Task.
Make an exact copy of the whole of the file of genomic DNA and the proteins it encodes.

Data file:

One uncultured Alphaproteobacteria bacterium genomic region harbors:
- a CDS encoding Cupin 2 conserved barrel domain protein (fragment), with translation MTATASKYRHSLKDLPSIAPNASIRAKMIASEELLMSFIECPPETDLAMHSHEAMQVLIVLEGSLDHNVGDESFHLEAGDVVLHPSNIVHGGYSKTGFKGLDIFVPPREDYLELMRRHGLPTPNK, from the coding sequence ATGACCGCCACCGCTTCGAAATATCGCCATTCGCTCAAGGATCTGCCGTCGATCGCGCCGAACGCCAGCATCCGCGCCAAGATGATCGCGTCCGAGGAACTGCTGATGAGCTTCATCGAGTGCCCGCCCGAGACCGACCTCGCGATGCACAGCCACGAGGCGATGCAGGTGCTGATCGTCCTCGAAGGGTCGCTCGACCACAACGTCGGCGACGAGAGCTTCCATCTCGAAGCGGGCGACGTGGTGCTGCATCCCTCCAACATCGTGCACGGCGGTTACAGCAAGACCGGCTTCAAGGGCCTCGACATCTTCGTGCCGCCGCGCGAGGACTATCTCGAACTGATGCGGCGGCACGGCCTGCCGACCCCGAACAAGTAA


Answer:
One uncultured Alphaproteobacteria bacterium genomic region harbors:
- a CDS encoding Cupin 2 conserved barrel domain protein (fragment), with translation MTATASKYRHSLKDLPSIAPNASIRAKMIASEELLMSFIECPPETDLAMHSHEAMQVLIVLEGSLDHNVGDESFHLEAGDVVLHPSNIVHGGYSKTGFKGLDIFVPPREDYLELMRRHGLPTPNK, from the coding sequence ATGACCGCCACCGCTTCGAAATATCGCCATTCGCTCAAGGATCTGCCGTCGATCGCGCCGAACGCCAGCATCCGCGCCAAGATGATCGCGTCCGAGGAACTGCTGATGAGCTTCATCGAGTGCCCGCCCGAGACCGACCTCGCGATGCACAGCCACGAGGCGATGCAGGTGCTGATCGTCCTCGAAGGGTCGCTCGACCACAACGTCGGCGACGAGAGCTTCCATCTCGAAGCGGGCGACGTGGTGCTGCATCCCTCCAACATCGTGCACGGCGGTTACAGCAAGACCGGCTTCAAGGGCCTCGACATCTTCGTGCCGCCGCGCGAGGACTATCTCGAACTGATGCGGCGGCACGGCCTGCCGACCCCGAACAAGTAA